The Norman Conquest is the name historians give to the invasion and occupation of England that started with the Battle of Hastings in 1066. Although the conquest would end in 1485 with the War of the Roses, 1066 was the year William the Conqueror led the Normans to invade, defeat, and rule England.
However, it wasn’t just the Normans who occupied and invaded England, there were also the Bretons, the Flemish, and the French.
The Battle of Hastings was fought between William and Harold Godwinson who was crowned after the death of the English king Edward the Confessor. It is said Edward have given hope to William to succeed him after his death and so William came to claim the throne in 1066.
William defeated the forces of Harold. Although he was poised to be crowned king, there was still the English nobles who needed to be dealt with.
After the English nobles crowned Edgar the Etheling as their king instead, William rode against Edgar’s supporters the earls Edwin and Morcar, Stigand who was the Archbishop of Canterbury, and Ealdred who the Archbishop of York.
William planned to reach London by marching around the coast of Kent. While at Southwark he was attacked by an English force but he defeated them. Despite this success William could not overcome the defenses on London Bridge and decided to go around it to get to London.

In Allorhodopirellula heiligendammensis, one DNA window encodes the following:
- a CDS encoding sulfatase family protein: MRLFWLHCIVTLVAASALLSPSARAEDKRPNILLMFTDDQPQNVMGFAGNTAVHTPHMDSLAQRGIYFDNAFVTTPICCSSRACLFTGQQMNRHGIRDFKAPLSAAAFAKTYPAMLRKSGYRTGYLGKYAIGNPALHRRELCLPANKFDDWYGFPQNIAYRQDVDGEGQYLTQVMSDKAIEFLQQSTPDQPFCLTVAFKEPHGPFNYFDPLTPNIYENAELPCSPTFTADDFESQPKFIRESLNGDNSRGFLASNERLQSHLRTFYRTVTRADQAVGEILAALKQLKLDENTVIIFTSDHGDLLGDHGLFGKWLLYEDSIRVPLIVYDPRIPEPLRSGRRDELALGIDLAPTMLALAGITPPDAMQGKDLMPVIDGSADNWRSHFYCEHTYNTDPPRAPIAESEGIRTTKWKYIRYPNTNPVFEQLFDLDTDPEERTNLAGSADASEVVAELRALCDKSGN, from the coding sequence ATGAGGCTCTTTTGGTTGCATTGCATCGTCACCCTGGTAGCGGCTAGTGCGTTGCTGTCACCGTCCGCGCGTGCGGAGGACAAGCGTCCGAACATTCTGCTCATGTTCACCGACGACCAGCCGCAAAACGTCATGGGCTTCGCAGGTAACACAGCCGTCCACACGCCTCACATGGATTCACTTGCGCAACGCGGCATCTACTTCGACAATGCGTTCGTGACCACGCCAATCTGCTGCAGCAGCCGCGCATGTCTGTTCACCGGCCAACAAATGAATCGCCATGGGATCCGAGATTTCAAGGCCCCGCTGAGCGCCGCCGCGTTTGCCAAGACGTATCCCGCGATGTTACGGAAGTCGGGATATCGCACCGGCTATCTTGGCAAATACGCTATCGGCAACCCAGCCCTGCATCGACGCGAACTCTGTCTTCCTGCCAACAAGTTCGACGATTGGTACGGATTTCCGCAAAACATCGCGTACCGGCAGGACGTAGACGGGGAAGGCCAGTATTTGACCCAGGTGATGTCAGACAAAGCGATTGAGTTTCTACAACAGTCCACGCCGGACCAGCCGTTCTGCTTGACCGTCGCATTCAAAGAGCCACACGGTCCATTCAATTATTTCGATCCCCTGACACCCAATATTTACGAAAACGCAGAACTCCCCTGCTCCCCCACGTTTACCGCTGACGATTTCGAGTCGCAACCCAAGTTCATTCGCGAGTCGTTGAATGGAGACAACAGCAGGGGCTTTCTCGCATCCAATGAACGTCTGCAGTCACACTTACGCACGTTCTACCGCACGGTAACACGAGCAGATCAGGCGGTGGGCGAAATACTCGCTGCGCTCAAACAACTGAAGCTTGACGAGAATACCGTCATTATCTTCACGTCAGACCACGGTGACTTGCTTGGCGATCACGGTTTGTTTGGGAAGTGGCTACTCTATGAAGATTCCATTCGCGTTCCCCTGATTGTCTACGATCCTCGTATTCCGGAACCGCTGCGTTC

Stigand surrendered to William when he reached Berkshire, but the fighting was not yet over as English forces continued to attack him as he approached London. It was the surrender of Edgar’s other supporters at Hertfordshire that removed the last obstacle to his coronation.
William would later be crowned king of England on Christmas Day in 1066 by Ealdred himself. He would later take the name William the Conqueror.
Not at this time in history. Normandy was settled by people from Scandinavia. For a while they were not considered Frenchmen, but would later adopt French customs and language.
Aside from the abolition of slavery, Normans and changed in the composition of the upper classes by introducing a new language.
No, he died of severe intestinal injuries in 1087. He was leading a counter-offensive by English rebels in the Battle of Mantes in France when he fell from his horse. His stomach caught on the horn of his saddle and it injured him as he fell. He died five weeks later.
Yes. But that will be 300 years after the death of William.
The descendants of the Normans of yesterday can now be found among the modern-day English and French.